I confess to having said I’d never, ever do that drive again. ” That drive” is of course the Alcan. The hundreds of miles of road of varying quality that connects Alaska with Canada and the rest of the US. It’s almost a year since I drove it, bring my dogtruck from New Hampshire to Alaska, and en route, picking up 8 dogs we had bought at various kennels. It was an experience and one that I was glad to have done, but equally, one I could quite happily never do again. So, I’m still a little bemused to find that not only have I done it again, I did it both ways this time.
Of course, I wouldn’t make a liar of myself for no good reason. The opportunity to bring home another couple of dogs from Seppala Kennels is just about absolutely the best reason I could think of. JJ Bragg had moved his kennels from the Yukon down to Manitoba a couple of years ago and as I breezed past Whitehorse a mere 15 hours into my drive, I couldn’t help but selfishly wish he had stayed where he was. That thought was amplified a hundredfold a few hours later when the truck’s dashboard lit up like a fairground ride. Fortunately I was right at Watson Lake and managed to limp into a gas station. Doubly fortunate was the fact they had a payphone as of course my cell phone had no service. A quick look under the truck found my serpentine belt flapping about, torn in two. This is when I’m so happy it’s a new truck and Ford have their Ford Assist programme. One phone call, and a bit of a wait (not complaining, I know I am in the relative backwoods) for the tow truck and a long slow ride the 250 miles back into Whitehorse.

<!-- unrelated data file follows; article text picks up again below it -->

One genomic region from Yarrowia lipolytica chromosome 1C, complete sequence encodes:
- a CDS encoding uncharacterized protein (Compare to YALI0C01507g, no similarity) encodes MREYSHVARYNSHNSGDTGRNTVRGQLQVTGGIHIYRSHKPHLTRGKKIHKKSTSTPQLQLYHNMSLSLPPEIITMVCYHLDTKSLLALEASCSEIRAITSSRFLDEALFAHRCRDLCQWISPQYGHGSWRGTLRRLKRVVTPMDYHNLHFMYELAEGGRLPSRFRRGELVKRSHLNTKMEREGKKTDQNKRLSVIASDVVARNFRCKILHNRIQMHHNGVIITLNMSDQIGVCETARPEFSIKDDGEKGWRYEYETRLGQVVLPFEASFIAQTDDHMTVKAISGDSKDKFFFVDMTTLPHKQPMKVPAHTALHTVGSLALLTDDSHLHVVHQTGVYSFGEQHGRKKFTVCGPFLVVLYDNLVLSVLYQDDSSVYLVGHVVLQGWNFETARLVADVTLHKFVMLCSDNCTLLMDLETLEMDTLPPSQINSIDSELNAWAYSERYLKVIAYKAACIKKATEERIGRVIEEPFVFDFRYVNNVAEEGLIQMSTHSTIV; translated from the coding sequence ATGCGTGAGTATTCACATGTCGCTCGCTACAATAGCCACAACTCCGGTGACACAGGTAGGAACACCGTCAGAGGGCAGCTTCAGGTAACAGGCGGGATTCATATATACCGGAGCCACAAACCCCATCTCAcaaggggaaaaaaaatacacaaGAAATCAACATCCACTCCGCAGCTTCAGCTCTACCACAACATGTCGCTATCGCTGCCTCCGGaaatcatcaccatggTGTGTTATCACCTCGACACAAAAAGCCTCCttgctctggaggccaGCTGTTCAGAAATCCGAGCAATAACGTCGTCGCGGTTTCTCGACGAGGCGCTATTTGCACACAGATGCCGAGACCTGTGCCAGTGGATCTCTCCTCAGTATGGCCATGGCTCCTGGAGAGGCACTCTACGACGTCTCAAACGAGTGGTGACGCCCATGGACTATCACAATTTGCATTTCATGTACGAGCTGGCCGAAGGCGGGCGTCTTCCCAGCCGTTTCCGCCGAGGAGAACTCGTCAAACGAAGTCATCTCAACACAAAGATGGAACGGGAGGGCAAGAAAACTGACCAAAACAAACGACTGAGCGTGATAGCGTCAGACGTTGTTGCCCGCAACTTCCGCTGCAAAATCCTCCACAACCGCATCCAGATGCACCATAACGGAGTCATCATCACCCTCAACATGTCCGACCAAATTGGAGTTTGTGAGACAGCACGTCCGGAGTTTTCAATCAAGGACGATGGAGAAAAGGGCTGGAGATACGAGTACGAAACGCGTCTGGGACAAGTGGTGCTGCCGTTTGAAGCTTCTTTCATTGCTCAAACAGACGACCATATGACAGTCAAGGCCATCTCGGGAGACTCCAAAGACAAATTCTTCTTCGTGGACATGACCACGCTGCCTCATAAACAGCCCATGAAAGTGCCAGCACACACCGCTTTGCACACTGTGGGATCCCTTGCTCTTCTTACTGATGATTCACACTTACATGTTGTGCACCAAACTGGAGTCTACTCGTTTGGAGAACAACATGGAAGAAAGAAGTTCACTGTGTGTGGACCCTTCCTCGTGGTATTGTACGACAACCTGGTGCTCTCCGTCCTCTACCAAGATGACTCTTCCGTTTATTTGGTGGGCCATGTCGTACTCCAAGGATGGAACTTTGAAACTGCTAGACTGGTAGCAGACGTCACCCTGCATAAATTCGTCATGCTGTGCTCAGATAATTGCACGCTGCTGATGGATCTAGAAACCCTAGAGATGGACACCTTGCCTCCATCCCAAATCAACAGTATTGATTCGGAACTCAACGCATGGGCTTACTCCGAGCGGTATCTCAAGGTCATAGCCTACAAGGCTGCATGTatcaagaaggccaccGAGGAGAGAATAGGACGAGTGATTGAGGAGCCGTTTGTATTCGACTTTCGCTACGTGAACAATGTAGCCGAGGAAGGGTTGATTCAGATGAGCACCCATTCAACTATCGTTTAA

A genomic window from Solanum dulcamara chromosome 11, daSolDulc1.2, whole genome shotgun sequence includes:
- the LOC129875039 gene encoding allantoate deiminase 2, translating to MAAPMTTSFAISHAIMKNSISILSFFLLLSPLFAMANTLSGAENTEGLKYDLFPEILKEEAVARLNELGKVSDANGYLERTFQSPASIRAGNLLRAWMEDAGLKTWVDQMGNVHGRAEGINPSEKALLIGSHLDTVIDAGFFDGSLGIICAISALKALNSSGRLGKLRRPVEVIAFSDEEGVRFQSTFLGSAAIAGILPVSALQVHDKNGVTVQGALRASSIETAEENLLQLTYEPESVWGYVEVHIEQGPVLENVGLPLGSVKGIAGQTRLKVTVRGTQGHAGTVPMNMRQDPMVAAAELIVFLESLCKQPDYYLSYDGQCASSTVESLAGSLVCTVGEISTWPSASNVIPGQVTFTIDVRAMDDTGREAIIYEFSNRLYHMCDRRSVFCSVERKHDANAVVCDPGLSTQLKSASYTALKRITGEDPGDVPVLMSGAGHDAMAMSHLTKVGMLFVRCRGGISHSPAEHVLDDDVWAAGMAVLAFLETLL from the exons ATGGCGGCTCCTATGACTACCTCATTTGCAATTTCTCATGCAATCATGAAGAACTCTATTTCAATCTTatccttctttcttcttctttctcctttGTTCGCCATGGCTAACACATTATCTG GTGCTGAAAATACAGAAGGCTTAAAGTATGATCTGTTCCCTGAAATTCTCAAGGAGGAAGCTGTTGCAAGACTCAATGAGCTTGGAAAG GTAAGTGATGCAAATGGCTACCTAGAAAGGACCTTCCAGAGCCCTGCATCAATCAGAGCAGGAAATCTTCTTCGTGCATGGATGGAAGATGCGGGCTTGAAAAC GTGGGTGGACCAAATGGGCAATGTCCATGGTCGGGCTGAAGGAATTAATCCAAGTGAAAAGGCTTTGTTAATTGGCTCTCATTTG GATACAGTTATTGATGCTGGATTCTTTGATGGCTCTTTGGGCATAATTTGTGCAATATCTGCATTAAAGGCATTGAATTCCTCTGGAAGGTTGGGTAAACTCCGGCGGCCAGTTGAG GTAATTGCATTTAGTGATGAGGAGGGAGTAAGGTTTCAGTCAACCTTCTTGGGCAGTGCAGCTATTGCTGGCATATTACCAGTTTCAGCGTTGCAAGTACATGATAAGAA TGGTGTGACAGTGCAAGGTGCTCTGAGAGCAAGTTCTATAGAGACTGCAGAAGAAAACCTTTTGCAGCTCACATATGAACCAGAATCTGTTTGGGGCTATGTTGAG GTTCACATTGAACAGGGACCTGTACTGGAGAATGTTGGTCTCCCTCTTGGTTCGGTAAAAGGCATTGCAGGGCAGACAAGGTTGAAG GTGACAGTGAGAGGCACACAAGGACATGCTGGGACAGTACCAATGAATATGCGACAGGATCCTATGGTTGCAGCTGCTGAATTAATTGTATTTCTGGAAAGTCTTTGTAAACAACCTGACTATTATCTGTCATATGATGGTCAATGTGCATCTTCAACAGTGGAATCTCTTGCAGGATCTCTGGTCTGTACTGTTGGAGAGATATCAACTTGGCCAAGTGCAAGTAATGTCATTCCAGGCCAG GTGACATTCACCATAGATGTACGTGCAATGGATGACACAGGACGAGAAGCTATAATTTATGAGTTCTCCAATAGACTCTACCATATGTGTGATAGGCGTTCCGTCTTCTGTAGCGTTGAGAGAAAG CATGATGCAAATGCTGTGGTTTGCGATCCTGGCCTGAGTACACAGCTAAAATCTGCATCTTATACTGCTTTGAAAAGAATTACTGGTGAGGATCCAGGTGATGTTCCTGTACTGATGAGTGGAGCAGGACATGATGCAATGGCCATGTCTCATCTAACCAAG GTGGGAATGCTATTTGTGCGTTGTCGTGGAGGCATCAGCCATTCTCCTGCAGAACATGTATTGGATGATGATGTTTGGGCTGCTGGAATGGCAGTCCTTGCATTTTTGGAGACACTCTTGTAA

One advantage of being hauled back was that I got to actually look at the scenery and Stan was a real hoot, full of funny stories about the locals, his hunting prowess and what trucks not to buy. I guess a tow truck company would know……………. We got into Whitehorse just after the Ford garage closed for the night, so we dumped my truck on their forecourt where they couldn’t possibly miss it and I tried to find a room for the night. Early the next morning, I was pleading my case with the Service Manager and left to explore Whitehorse whilst they tried to slot my truck into their already overloaded schedule.
Just as I had given up hope for the day and was resigned to spending another night – in the lovely, but exceedingly small city, one phone call had me rushing back to collect my keys and hit the road again. Ford had supplied and fitted a new belt, checked everything else, topped up some fluids and given Big Blue the all clear. The drive back towards Watson Lake was done with gritted teeth, but a cheery toot as I passed through town was pleasing. I also managed to catch the gas station 5 minutes before it closed for the night – and with no more fuel between there and Fort Nelson, it would have been another few wasted hours if I had mistimed that section of the trip.